The second thing that "qualifies" me to discuss this topic with you is that I used to sing a lot with my sisters.  We performed at church and in high school shows and at family holiday parties.  I don't suppose we really had to audition much for these affairs.  I don't really remember.  We may have had to audition for the high school shows.  And -- lest you may misunderstand -- there was A LOT of pressure involved in these performances.  You see, I am the oldest of the three "Argenti Sisters" -- Marla, Diana, and Gina.  You may think the fact that I am the oldest resulted in my being in charge, but you would be wrong.  My youngest sister -- Gina -- was in charge, because she was the best musician.  She still is.  And she was quite the task-master.  One time, she actually kicked Diana for hitting a few wrong notes.  That's right, Gina KICKED Diana.  There we were, singing along, Gina strumming on her guitar, when Diana hit a few wrong notes.  Gina's foot suddenly swung out and nailed Diana in the shin.  Needless to say, there was a bit of a girl fight that resulted.  But, in the end, the show went on.  And Diana didn't hit any wrong notes.  So, if you don't think I know about the pressure of performance?  Believe me, baby, I KNOW.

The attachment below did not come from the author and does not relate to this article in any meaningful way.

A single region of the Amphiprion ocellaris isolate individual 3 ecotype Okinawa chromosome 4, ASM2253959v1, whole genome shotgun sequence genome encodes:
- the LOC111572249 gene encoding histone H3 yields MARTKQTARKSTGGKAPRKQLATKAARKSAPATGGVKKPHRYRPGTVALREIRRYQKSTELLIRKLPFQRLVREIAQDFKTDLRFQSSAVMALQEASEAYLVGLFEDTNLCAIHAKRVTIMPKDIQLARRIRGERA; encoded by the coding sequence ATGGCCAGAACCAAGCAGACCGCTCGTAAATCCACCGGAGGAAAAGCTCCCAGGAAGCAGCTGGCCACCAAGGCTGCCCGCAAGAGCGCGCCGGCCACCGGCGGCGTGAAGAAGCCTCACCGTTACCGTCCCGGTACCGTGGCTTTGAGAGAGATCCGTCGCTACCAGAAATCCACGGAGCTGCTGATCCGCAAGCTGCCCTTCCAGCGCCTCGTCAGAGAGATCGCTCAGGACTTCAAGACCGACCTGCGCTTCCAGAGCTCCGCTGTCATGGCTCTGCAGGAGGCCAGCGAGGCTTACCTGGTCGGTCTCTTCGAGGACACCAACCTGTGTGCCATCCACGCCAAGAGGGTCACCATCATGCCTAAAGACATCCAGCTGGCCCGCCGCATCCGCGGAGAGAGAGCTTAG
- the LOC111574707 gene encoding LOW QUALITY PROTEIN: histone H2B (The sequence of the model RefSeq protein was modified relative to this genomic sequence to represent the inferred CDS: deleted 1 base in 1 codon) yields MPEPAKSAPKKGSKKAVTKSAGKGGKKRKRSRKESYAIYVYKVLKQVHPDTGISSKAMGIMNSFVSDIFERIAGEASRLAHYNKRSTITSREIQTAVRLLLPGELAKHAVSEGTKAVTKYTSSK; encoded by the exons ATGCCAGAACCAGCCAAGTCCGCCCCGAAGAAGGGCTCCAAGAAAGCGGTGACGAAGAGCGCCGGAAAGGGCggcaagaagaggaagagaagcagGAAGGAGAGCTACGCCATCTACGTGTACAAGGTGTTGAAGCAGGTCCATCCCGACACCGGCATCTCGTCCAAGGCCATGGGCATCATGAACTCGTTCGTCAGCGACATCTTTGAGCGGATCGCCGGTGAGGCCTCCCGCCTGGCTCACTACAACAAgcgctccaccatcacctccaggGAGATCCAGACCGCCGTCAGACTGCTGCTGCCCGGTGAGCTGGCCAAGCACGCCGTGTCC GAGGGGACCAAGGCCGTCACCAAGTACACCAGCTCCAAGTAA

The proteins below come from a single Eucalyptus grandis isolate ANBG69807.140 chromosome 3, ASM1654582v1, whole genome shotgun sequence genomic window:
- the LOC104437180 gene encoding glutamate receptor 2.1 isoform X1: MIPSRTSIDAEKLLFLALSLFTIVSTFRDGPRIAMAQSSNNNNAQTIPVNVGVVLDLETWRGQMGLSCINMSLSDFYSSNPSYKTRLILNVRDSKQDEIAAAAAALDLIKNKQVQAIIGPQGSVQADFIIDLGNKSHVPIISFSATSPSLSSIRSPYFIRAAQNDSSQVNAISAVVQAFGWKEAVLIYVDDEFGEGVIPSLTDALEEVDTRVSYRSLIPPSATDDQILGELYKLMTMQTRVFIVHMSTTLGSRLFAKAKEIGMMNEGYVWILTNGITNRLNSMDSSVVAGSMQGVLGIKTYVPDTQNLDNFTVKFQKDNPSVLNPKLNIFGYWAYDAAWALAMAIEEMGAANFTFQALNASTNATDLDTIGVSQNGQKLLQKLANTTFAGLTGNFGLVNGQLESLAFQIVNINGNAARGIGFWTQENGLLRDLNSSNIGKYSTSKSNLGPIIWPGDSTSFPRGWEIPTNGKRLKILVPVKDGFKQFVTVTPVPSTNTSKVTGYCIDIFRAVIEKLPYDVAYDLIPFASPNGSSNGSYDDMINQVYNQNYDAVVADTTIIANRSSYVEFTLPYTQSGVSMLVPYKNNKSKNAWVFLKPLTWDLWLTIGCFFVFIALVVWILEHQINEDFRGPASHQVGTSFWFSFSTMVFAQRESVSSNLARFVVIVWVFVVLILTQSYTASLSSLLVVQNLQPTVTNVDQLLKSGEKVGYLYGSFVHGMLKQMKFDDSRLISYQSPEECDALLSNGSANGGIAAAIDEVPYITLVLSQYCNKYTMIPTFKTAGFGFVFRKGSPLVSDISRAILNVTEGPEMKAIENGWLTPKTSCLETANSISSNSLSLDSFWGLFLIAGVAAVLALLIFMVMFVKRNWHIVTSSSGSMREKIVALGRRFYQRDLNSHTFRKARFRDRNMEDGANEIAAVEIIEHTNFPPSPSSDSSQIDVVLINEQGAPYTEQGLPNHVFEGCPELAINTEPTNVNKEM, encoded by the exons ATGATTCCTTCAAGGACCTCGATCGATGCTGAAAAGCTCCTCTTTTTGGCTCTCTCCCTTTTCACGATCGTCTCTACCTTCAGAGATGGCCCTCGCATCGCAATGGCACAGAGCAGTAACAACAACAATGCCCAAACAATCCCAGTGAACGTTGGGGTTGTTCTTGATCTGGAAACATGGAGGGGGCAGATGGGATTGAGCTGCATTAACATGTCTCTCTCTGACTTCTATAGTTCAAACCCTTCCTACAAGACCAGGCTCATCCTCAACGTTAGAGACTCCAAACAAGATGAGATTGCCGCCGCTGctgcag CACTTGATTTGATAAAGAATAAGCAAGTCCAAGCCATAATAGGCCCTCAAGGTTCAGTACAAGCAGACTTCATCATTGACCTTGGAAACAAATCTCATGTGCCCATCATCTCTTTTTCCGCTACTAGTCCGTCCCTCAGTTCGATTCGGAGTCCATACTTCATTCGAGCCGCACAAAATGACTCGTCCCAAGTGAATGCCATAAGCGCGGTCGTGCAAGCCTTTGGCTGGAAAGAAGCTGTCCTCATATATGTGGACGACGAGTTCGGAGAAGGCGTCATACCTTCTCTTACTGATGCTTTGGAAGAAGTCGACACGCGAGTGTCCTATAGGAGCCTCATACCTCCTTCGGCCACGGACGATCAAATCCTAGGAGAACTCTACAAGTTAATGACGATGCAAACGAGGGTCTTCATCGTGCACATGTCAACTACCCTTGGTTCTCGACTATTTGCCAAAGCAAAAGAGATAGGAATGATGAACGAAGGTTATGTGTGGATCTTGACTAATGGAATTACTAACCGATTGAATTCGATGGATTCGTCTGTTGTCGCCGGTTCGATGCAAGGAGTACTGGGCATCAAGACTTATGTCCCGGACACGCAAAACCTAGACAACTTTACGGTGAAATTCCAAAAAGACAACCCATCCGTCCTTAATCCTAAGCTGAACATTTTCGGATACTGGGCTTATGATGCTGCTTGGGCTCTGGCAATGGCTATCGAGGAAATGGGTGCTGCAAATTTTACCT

Then there was the time that I talked my best friend into trying out for the pom-pom girl squad in high school.  And no, we did not "hang" with that crowd.  Not at all.  The pom-pom girls and the football players sat at the tables in the middle of the quad at lunch.  My best friend and I sat on the steps which surrounded the quad.  I was basically a nerd in high school.  Totally.  I wore no make-up, styled my hair back so it wouldn't get in my way during chemistry lab, had no clue about fashion, studied all the time, and got A's.  This is not to brag.  I was just too scared to talk to a football player.  What would I say to him?  I had no idea.  The mere thought of speaking to a football player made my heart race.  So, I studied.  It was default mode.  And because I studied out of fear of talking to a football player, I got straight A's.   If I could have figured out how to talk to the football players, I probably would have gotten C's.